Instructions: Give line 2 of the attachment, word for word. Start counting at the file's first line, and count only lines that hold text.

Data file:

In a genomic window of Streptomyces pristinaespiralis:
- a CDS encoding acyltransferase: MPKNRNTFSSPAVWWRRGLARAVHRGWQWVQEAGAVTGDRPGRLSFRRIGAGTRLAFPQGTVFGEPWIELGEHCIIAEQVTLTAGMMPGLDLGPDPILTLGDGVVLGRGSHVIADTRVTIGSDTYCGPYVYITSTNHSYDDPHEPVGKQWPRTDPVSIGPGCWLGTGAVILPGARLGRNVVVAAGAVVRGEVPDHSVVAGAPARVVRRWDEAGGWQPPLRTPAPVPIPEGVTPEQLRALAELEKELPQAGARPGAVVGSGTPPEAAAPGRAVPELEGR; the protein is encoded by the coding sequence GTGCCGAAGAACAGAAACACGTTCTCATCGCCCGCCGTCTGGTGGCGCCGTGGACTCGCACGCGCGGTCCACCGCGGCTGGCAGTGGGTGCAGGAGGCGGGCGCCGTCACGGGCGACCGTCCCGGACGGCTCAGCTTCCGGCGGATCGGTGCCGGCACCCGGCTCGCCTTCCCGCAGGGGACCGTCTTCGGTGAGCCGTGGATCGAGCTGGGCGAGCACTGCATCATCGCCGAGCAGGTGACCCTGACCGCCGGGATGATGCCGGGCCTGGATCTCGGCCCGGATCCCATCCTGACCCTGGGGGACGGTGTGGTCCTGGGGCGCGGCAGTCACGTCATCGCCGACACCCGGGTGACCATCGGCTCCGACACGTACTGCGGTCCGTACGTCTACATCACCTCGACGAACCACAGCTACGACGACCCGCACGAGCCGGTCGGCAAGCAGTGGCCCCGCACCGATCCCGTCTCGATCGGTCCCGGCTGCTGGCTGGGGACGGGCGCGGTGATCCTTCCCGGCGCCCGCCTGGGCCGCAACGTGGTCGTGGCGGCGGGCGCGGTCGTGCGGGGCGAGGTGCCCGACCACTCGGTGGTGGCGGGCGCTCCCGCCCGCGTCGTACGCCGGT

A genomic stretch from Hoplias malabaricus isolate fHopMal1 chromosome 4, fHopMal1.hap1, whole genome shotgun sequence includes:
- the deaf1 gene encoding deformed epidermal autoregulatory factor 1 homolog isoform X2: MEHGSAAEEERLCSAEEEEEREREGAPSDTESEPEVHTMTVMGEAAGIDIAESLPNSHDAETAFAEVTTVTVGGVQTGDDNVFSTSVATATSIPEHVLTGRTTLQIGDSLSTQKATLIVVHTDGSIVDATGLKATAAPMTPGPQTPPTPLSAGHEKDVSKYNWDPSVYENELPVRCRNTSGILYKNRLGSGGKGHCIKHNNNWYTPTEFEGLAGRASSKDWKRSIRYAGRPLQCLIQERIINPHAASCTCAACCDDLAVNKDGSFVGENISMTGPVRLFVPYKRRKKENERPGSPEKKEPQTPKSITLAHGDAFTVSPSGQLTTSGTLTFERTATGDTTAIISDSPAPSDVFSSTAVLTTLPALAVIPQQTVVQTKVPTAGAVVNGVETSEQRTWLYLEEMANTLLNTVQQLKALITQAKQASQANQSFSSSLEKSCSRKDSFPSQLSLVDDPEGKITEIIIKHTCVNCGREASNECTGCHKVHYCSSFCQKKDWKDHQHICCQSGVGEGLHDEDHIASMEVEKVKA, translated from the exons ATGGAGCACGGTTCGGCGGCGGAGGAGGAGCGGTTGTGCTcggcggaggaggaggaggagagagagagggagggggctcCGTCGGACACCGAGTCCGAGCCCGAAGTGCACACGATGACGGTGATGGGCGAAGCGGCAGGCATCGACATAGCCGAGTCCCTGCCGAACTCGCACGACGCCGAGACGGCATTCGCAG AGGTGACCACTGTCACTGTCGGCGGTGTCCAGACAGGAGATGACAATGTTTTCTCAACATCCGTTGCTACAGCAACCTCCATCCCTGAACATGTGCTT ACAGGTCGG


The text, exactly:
- a CDS encoding acyltransferase: MPKNRNTFSSPAVWWRRGLARAVHRGWQWVQEAGAVTGDRPGRLSFRRIGAGTRLAFPQGTVFGEPWIELGEHCIIAEQVTLTAGMMPGLDLGPDPILTLGDGVVLGRGSHVIADTRVTIGSDTYCGPYVYITSTNHSYDDPHEPVGKQWPRTDPVSIGPGCWLGTGAVILPGARLGRNVVVAAGAVVRGEVPDHSVVAGAPARVVRRWDEAGGWQPPLRTPAPVPIPEGVTPEQLRALAELEKELPQAGARPGAVVGSGTPPEAAAPGRAVPELEGR; the protein is encoded by the coding sequence GTGCCGAAGAACAGAAACACGTTCTCATCGCCCGCCGTCTGGTGGCGCCGTGGACTCGCACGCGCGGTCCACCGCGGCTGGCAGTGGGTGCAGGAGGCGGGCGCCGTCACGGGCGACCGTCCCGGACGGCTCAGCTTCCGGCGGATCGGTGCCGGCACCCGGCTCGCCTTCCCGCAGGGGACCGTCTTCGGTGAGCCGTGGATCGAGCTGGGCGAGCACTGCATCATCGCCGAGCAGGTGACCCTGACCGCCGGGATGATGCCGGGCCTGGATCTCGGCCCGGATCCCATCCTGACCCTGGGGGACGGTGTGGTCCTGGGGCGCGGCAGTCACGTCATCGCCGACACCCGGGTGACCATCGGCTCCGACACGTACTGCGGTCCGTACGTCTACATCACCTCGACGAACCACAGCTACGACGACCCGCACGAGCCGGTCGGCAAGCAGTGGCCCCGCACCGATCCCGTCTCGATCGGTCCCGGCTGCTGGCTGGGGACGGGCGCGGTGATCCTTCCCGGCGCCCGCCTGGGCCGCAACGTGGTCGTGGCGGCGGGCGCGGTCGTGCGGGGCGAGGTGCCCGACCACTCGGTGGTGGCGGGCGCTCCCGCCCGCGTCGTACGCCGGT